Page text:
VMware – vSphere Basics – Re-package An OVA

This is a quick and easy one. I came across a virtual appliance the other day that had an expired certificate.

When you click Next you’ll get an error saying the package is signed with an invalid certificate.

It’s a relatively easy fix (or at least workaround) and I followed Stephen Wagner‘s guidance here. In short, grab a copy of the VMware OVF Tool from here. You then run the following command:

ovftool.exe --skipManifestCheck c:\tmp\old.ova c:\tmp\new.ova

You’ll then be able to deploy the appliance without it barfing. Remember, though, that this is a bit of a rough workaround, and you should really contact the appliance vendor in the first instance as they’ll likely be keen to fix the issue. In my case I was able to continue with my testing while the vendor went ahead and fixed things on their side.

VMware – Deploying vSphere Replication 5.8

As part of a recent vSphere 5.5 deployment, I installed a small vSphere Replication 5.8 proof-of-concept for the customer to trial site-to-site replication and get their minds around how they can do some simple DR activities. The appliance is fairly simple to deploy, so I thought I’d just provide a few links to articles that I found useful. Firstly, esxi-guy has a very useful soup-to-nuts post on the steps required to deploy a replication environment, and the steps to recover a VM. You can check it out here. Secondly, here’s a link to the official vSphere Replication documentation in PDF and eBook formats – just the sort of thing you’ll want to read while on the treadmill or sitting on the bus on the way home from the salt mines. Finally, if you’re working in an environment that has a number of firewalls in play, this list of ports you need to open is pretty handy.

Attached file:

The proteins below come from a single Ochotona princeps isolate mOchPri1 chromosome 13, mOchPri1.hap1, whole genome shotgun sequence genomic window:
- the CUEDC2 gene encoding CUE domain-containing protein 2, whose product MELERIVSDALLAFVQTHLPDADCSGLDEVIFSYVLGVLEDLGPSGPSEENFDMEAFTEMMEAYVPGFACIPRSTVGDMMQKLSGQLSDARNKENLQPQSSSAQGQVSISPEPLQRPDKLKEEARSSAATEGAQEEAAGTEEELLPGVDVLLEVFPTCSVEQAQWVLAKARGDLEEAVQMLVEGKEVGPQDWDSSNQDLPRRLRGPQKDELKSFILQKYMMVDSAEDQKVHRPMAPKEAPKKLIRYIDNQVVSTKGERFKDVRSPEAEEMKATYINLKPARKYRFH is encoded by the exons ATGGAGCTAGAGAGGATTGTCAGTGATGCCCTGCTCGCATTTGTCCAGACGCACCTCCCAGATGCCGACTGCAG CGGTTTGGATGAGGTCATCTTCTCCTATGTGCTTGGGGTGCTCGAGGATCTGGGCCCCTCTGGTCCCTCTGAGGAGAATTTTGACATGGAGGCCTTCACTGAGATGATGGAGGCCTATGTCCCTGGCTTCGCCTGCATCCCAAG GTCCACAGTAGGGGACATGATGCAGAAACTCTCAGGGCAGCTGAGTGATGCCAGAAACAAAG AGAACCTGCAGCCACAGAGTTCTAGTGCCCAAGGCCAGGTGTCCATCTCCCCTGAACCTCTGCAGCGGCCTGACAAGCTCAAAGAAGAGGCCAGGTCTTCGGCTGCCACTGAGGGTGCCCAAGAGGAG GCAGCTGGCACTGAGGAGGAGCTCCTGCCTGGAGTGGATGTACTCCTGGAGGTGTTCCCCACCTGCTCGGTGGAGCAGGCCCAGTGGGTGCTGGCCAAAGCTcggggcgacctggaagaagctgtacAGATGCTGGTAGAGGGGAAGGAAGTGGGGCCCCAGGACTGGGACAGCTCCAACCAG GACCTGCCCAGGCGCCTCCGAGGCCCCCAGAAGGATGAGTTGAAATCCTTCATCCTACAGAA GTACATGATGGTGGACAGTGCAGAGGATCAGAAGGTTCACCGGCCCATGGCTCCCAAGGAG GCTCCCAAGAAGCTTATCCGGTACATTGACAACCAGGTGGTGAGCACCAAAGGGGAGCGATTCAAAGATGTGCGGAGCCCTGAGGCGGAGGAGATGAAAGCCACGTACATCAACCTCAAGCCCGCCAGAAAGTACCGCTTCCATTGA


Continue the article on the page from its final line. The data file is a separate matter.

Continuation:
One problem we did have was that we’d forgotten what the password was on the appliance we’d deployed at each site. I’m not the greatest cracker in any case, and so we agreed that re-deploying the appliance would be the simplest course of action. So I deleted the VM at each site and went through the “Deploy from OVF” thing again. The only thing of note that happened was that it warned me I had previously deployed a vSphere Replication instance with that name and IP address previously, and that I should get rid of the stale version. I did that at each site and then joined them together again and was good to go. I’m now trying to convince the customer that SRM might be of some use to them too. But baby steps, right?

Note also that, if you want to deploy additional vSphere Replication VMs to assist with load-balancing in your environment, you need to use the vSphere_Replication_AddOn_OVF10.ovf file for the additional appliances.

VMware Fusion 3.1 Released

Fusion 3.1 has now been released. Release notes can be had here, and you can download it from here. I look forward to testing out the OVF tool in my vSphere lab. Enjoy!